Visually speaking "Makai Tenshu" is a feast for 80s cinema fanatics. If you love old-school special effects as I do, then you've come at the right place. There is some lovely use of montages and the classic lighting effect does add up to the whole experience of watching a movie about demons and sorcery. But what really takes the cake in terms of visual goodness is the awesome set design. A tremendous amount of work has been put in the creation of these sets and it all pays out. Looking at that great opening shot of the massacred Christians was a chilling, beautiful moment as a twisted horroresque picture was laid upon my eyes. Bodies piled up, heads stabbed on pikes, crosses everywhere and the scorched sky, mesmerizing shot.

Kinju Fukasaku once again delivers a truly visceral experience. A story so carefully written and so visually stunning that it makes me long for the time when there was no CGI or Digital Cameras, when directing a movie was not just a question of budget but of skill and creativity.

Reviewed by masteryagyu9 / 10

Subtitled version only!! One of Sonny's best!!

I would like to preface my review by saying that I am reviewing the Canadian (subtitled) version of Makai Tensho, NOT the sacreligious, crap-dubbed, bargain basement version, recently released. The subtitled version is probably out-of-print by now, but if you can find it, it has Sonny Chiba as Jubei on the cover (the new dubbed version has Sonny incorrectly portrayed as Iba from Shogun's Shadow on the front).....Now for the review....We have many of the heavy hitters from the famed Japan Action Club in this movie: Sonny Chiba, reprising his role as Yagyu Jubei from "The Yagyu Conspiracy", Ken Ogata (Shogun's Shadow) as Musashi, Henry Sanada, Tomisaburo Wakayama (Lone Wolf and Cub) as Yagyu Tajima, and many other noted actors. Incredible fight scenes (the flaming castle at the end---damn!),mystical script (Christians vs. the Shogunate),moody soundtrack, and an "interesting" scene with Sanada...they all make for a truly classic chambara epic. Whenever Sonny grabs that cool hat, eyepatch and a sword, you know it's quality. GET THE SUBTITLED VERSION!!! Watch it the way it was meant to be watched (or go to Japan, get an original tape and make a fansub!) ----Master Yagyu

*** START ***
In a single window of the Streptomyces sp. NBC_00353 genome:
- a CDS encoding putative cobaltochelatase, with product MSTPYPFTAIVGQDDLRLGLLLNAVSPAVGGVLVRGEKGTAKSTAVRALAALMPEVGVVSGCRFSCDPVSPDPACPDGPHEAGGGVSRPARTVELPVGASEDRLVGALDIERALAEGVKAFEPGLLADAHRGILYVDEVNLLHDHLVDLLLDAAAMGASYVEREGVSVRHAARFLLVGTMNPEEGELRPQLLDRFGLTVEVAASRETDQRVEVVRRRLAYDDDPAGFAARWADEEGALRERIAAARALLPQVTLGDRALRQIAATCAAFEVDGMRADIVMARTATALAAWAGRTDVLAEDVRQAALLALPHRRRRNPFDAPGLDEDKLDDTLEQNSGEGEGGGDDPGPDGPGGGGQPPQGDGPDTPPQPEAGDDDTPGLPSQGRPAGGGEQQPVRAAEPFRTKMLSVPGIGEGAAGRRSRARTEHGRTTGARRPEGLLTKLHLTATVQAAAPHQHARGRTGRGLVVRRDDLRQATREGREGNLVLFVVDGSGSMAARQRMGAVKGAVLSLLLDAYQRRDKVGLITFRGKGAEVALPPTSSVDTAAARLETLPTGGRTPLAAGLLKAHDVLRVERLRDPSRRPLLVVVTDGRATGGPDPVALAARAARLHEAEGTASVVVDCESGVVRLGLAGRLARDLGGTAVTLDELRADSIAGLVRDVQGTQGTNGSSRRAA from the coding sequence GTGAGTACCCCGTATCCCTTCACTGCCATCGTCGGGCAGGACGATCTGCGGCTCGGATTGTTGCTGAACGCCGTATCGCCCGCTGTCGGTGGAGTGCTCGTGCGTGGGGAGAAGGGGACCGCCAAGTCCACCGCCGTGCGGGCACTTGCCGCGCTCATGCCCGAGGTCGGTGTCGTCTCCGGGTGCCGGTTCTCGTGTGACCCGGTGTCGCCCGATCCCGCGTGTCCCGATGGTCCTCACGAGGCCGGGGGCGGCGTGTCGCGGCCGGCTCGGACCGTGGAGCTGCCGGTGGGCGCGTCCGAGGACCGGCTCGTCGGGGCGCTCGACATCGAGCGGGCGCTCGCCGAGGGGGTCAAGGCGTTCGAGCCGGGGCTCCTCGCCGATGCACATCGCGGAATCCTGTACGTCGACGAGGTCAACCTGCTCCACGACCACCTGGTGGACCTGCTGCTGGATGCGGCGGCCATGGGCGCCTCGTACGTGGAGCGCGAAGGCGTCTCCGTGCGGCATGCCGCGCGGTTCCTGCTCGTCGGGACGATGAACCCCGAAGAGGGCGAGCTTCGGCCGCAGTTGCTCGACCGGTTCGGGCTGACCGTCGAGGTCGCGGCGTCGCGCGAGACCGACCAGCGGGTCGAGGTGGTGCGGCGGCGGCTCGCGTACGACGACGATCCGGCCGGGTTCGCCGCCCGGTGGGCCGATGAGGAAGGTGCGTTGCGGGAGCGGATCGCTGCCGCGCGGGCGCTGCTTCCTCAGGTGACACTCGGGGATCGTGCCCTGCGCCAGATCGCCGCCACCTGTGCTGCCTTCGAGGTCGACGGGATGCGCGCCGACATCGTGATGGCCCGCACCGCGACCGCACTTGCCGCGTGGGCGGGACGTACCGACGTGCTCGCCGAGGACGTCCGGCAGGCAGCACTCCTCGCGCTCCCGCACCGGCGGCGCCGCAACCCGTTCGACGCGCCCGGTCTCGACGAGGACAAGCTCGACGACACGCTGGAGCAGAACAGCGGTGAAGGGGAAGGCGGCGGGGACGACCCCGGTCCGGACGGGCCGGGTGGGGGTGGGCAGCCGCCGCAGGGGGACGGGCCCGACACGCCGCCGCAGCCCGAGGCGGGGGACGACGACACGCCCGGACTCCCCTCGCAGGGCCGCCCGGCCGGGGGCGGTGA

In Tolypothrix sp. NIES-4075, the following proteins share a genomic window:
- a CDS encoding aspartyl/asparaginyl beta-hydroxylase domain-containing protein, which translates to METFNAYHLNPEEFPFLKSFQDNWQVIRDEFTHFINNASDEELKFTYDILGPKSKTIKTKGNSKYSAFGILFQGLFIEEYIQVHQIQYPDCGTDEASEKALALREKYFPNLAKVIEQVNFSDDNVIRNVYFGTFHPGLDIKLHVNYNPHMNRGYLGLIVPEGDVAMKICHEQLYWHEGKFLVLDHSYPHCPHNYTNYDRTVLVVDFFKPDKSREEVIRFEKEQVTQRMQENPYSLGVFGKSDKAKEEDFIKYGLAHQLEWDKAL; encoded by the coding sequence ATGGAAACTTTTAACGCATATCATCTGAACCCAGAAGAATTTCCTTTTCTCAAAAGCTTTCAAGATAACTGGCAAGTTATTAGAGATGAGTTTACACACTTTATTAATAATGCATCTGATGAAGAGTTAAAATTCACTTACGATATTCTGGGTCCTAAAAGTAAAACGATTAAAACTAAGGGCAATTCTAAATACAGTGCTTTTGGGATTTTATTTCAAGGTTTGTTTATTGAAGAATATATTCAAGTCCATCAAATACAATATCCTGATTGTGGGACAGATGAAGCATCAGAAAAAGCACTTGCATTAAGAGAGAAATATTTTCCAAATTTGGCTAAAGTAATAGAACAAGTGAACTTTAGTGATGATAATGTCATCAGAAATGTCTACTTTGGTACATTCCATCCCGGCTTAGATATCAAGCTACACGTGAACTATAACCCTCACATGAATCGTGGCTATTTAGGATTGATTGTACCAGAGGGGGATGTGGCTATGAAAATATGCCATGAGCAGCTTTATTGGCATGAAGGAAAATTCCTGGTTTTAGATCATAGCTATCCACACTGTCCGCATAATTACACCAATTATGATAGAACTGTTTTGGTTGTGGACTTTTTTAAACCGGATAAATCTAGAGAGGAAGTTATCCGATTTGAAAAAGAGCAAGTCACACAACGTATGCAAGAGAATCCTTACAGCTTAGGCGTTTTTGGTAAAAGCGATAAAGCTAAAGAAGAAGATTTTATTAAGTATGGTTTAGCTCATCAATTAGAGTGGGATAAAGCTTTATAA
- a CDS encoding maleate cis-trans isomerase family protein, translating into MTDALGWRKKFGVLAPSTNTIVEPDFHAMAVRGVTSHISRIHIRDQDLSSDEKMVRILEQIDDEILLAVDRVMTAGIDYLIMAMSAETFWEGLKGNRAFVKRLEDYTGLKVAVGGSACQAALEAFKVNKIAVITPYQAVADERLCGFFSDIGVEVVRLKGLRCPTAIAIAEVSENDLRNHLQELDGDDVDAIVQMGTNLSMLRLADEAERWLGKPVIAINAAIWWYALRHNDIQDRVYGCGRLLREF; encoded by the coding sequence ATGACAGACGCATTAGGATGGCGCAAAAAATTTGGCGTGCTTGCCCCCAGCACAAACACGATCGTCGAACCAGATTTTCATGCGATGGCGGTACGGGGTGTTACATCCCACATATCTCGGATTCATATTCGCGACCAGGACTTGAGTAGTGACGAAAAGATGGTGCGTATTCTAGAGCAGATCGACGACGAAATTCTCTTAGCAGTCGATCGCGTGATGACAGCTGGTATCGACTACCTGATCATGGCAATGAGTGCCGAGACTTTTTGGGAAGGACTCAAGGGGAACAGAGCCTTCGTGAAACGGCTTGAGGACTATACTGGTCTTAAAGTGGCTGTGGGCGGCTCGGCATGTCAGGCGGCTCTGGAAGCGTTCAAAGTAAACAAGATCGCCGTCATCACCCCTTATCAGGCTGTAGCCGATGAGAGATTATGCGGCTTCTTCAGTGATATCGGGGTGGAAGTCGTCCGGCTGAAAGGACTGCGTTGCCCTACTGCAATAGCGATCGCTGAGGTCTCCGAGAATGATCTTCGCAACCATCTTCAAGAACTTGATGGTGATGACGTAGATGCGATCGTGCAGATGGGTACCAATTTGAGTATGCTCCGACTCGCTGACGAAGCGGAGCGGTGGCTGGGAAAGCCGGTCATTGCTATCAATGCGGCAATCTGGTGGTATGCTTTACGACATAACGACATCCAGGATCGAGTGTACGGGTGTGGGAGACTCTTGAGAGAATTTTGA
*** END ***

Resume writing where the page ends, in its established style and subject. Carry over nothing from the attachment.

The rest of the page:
Reviewed by warrenchang8 / 10

View the Subtitled Version!

I recently viewed a subtitled version of Makai Tensho: Samurai Reincarnation from my video store. I had previously viewed the dubbed version a few times throughout the years and found the movie to be strangely appealing but also confusing and the dubbed dialog rather silly. Characters would suddenly disappear or appear without any explanation and the plot seemed somewhat incoherent. The subtitled version appears to have more footage, which helps explain the story much more clearly and the movie appears much more sophisticated. In the subtitled version, the subtlety of the acting is quite good. For example, the acting of Kenji Sawada as the Christian Shiro appeared almost ridiculous and over the top in the dubbed version, but hearing it in Japanese with subtitles, it had much more subtlety and created a much more complex character. There are many good and familiar actors (to those familiar with this genre)who give good performances from Sonny Chiba as Jubei Yagyu to Tomisaburo Wakayama as the elder Yagyu, who is famed for his character in the Lone Wolf and Cub series. Don't judge this movie, until you have the opportunity to view the subtitled version!